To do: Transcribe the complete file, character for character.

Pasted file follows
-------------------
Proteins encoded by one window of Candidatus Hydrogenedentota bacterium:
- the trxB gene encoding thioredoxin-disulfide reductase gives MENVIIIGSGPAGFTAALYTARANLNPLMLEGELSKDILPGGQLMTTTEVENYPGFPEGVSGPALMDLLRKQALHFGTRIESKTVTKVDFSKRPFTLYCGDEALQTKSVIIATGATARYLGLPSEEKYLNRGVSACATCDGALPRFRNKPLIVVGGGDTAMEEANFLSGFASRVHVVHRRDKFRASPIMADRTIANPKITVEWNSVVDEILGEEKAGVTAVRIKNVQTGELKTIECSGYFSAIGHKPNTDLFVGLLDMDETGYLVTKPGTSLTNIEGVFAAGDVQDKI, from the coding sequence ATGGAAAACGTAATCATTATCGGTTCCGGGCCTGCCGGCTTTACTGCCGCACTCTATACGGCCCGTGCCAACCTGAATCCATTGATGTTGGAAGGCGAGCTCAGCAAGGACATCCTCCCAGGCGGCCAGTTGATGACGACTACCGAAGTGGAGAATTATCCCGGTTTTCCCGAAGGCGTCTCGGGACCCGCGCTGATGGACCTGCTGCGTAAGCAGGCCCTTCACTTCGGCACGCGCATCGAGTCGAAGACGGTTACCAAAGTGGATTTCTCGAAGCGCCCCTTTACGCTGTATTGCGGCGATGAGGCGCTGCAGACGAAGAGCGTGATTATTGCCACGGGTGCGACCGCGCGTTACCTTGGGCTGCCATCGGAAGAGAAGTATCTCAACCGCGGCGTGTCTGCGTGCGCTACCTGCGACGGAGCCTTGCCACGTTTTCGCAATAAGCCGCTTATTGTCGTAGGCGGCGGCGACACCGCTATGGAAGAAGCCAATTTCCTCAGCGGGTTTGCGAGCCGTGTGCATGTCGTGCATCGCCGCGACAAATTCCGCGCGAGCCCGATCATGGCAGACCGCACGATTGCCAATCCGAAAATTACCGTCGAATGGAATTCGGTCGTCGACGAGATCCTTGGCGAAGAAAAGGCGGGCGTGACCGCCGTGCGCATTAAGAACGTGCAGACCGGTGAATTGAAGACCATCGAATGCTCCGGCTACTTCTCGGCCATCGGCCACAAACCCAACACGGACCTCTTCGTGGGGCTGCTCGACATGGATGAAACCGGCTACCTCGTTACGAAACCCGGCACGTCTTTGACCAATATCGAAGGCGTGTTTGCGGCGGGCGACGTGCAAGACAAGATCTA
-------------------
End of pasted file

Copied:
Proteins encoded by one window of Candidatus Hydrogenedentota bacterium:
- the trxB gene encoding thioredoxin-disulfide reductase gives MENVIIIGSGPAGFTAALYTARANLNPLMLEGELSKDILPGGQLMTTTEVENYPGFPEGVSGPALMDLLRKQALHFGTRIESKTVTKVDFSKRPFTLYCGDEALQTKSVIIATGATARYLGLPSEEKYLNRGVSACATCDGALPRFRNKPLIVVGGGDTAMEEANFLSGFASRVHVVHRRDKFRASPIMADRTIANPKITVEWNSVVDEILGEEKAGVTAVRIKNVQTGELKTIECSGYFSAIGHKPNTDLFVGLLDMDETGYLVTKPGTSLTNIEGVFAAGDVQDKI, from the coding sequence ATGGAAAACGTAATCATTATCGGTTCCGGGCCTGCCGGCTTTACTGCCGCACTCTATACGGCCCGTGCCAACCTGAATCCATTGATGTTGGAAGGCGAGCTCAGCAAGGACATCCTCCCAGGCGGCCAGTTGATGACGACTACCGAAGTGGAGAATTATCCCGGTTTTCCCGAAGGCGTCTCGGGACCCGCGCTGATGGACCTGCTGCGTAAGCAGGCCCTTCACTTCGGCACGCGCATCGAGTCGAAGACGGTTACCAAAGTGGATTTCTCGAAGCGCCCCTTTACGCTGTATTGCGGCGATGAGGCGCTGCAGACGAAGAGCGTGATTATTGCCACGGGTGCGACCGCGCGTTACCTTGGGCTGCCATCGGAAGAGAAGTATCTCAACCGCGGCGTGTCTGCGTGCGCTACCTGCGACGGAGCCTTGCCACGTTTTCGCAATAAGCCGCTTATTGTCGTAGGCGGCGGCGACACCGCTATGGAAGAAGCCAATTTCCTCAGCGGGTTTGCGAGCCGTGTGCATGTCGTGCATCGCCGCGACAAATTCCGCGCGAGCCCGATCATGGCAGACCGCACGATTGCCAATCCGAAAATTACCGTCGAATGGAATTCGGTCGTCGACGAGATCCTTGGCGAAGAAAAGGCGGGCGTGACCGCCGTGCGCATTAAGAACGTGCAGACCGGTGAATTGAAGACCATCGAATGCTCCGGCTACTTCTCGGCCATCGGCCACAAACCCAACACGGACCTCTTCGTGGGGCTGCTCGACATGGATGAAACCGGCTACCTCGTTACGAAACCCGGCACGTCTTTGACCAATATCGAAGGCGTGTTTGCGGCGGGCGACGTGCAAGACAAGATCTA